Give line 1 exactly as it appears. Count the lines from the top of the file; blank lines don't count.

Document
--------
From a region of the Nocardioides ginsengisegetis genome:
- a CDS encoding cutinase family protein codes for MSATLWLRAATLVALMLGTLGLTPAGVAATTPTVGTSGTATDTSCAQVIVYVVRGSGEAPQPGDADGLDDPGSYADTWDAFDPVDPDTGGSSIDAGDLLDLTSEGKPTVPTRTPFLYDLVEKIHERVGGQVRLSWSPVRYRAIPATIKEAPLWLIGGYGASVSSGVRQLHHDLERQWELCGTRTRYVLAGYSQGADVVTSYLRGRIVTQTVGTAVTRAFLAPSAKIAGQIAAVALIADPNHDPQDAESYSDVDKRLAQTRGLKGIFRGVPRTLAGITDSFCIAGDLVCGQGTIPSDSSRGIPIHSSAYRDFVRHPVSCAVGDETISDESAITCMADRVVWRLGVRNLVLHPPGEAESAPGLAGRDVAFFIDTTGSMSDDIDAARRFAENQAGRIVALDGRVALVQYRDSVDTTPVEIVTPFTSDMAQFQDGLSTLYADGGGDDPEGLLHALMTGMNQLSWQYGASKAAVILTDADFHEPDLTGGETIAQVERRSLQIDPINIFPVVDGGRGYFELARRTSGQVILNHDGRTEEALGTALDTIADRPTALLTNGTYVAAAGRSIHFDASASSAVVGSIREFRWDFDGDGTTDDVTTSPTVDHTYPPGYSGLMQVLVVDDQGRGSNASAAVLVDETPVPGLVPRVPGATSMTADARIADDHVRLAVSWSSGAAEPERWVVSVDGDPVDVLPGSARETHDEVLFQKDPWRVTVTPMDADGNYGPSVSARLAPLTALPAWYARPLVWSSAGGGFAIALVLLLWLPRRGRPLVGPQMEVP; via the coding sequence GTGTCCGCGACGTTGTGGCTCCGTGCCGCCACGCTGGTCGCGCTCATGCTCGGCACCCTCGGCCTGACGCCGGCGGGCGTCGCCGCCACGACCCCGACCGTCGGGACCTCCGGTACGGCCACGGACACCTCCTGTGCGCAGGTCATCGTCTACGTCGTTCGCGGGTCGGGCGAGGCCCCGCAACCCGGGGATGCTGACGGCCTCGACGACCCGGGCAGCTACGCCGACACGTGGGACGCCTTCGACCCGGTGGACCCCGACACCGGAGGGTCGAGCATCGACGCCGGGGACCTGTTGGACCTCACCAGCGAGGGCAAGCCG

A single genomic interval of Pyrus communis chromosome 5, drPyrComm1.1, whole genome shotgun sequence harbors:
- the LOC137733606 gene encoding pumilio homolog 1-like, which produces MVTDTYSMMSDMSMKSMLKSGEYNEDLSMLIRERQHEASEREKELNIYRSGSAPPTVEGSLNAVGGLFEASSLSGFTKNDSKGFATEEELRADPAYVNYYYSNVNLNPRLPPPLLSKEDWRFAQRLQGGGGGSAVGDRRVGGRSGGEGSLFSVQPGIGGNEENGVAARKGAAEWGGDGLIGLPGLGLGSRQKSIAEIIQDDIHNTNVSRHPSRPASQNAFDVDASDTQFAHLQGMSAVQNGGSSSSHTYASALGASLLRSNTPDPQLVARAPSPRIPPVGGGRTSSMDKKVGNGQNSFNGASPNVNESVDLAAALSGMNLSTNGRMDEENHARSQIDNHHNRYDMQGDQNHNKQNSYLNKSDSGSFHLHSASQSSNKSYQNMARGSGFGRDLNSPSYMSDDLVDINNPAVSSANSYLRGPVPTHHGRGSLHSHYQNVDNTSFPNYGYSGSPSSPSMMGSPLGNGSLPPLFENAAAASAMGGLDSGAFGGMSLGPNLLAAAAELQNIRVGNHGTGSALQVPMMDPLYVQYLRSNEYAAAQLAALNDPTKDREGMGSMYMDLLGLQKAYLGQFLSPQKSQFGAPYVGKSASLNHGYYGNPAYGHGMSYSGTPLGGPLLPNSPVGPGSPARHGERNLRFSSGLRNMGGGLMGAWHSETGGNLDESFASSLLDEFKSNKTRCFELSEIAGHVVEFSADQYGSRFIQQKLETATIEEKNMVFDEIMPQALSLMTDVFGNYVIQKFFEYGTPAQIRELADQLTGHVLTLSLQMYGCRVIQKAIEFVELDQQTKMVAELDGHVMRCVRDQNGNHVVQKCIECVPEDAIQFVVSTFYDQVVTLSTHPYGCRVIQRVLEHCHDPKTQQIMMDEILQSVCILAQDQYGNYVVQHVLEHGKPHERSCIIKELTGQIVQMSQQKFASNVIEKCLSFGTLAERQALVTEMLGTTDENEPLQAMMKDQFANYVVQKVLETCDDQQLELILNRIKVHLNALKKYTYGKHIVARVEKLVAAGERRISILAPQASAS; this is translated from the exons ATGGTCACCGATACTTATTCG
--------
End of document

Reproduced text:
From a region of the Nocardioides ginsengisegetis genome: